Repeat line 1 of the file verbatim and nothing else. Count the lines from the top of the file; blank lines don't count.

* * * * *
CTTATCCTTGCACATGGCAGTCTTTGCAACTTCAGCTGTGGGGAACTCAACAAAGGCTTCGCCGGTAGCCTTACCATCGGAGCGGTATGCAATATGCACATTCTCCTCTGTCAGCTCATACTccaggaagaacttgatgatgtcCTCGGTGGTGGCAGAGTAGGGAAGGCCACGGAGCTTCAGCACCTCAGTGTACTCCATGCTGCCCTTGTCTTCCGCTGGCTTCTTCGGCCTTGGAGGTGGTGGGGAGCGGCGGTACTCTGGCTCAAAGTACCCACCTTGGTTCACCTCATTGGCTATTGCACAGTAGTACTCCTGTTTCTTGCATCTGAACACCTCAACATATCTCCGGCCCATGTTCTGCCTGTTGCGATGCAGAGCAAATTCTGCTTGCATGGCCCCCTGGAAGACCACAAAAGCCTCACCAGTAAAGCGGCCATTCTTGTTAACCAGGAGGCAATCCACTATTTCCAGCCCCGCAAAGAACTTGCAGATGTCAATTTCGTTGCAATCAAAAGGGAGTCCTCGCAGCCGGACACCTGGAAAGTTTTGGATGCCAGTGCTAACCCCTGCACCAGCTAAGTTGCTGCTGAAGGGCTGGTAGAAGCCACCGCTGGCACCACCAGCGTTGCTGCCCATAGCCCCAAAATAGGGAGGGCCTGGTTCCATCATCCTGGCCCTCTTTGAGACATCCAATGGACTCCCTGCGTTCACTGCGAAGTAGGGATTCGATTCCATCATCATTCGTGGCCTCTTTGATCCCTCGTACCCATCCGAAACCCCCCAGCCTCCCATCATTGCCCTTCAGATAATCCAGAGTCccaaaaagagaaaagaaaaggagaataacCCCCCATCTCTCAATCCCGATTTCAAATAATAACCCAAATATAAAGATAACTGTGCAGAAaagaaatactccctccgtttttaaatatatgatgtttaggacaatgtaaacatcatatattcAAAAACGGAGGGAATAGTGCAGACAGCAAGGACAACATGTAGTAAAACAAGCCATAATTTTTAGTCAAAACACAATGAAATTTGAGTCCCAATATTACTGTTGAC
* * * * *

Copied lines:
CTTATCCTTGCACATGGCAGTCTTTGCAACTTCAGCTGTGGGGAACTCAACAAAGGCTTCGCCGGTAGCCTTACCATCGGAGCGGTATGCAATATGCACATTCTCCTCTGTCAGCTCATACTccaggaagaacttgatgatgtcCTCGGTGGTGGCAGAGTAGGGAAGGCCACGGAGCTTCAGCACCTCAGTGTACTCCATGCTGCCCTTGTCTTCCGCTGGCTTCTTCGGCCTTGGAGGTGGTGGGGAGCGGCGGTACTCTGGCTCAAAGTACCCACCTTGGTTCACCTCATTGGCTATTGCACAGTAGTACTCCTGTTTCTTGCATCTGAACACCTCAACATATCTCCGGCCCATGTTCTGCCTGTTGCGATGCAGAGCAAATTCTGCTTGCATGGCCCCCTGGAAGACCACAAAAGCCTCACCAGTAAAGCGGCCATTCTTGTTAACCAGGAGGCAATCCACTATTTCCAGCCCCGCAAAGAACTTGCAGATGTCAATTTCGTTGCAATCAAAAGGGAGTCCTCGCAGCCGGACACCTGGAAAGTTTTGGATGCCAGTGCTAACCCCTGCACCAGCTAAGTTGCTGCTGAAGGGCTGGTAGAAGCCACCGCTGGCACCACCAGCGTTGCTGCCCATAGCCCCAAAATAGGGAGGGCCTGGTTCCATCATCCTGGCCCTCTTTGAGACATCCAATGGACTCCCTGCGTTCACTGCGAAGTAGGGATTCGATTCCATCATCATTCGTGGCCTCTTTGATCCCTCGTACCCATCCGAAACCCCCCAGCCTCCCATCATTGCCCTTCAGATAATCCAGAGTCccaaaaagagaaaagaaaaggagaataacCCCCCATCTCTCAATCCCGATTTCAAATAATAACCCAAATATAAAGATAACTGTGCAGAAaagaaatactccctccgtttttaaatatatgatgtttaggacaatgtaaacatcatatattcAAAAACGGAGGGAATAGTGCAGACAGCAAGGACAACATGTAGTAAAACAAGCCATAATTTTTAGTCAAAACACAATGAAATTTGAGTCCCAATATTACTGTTGAC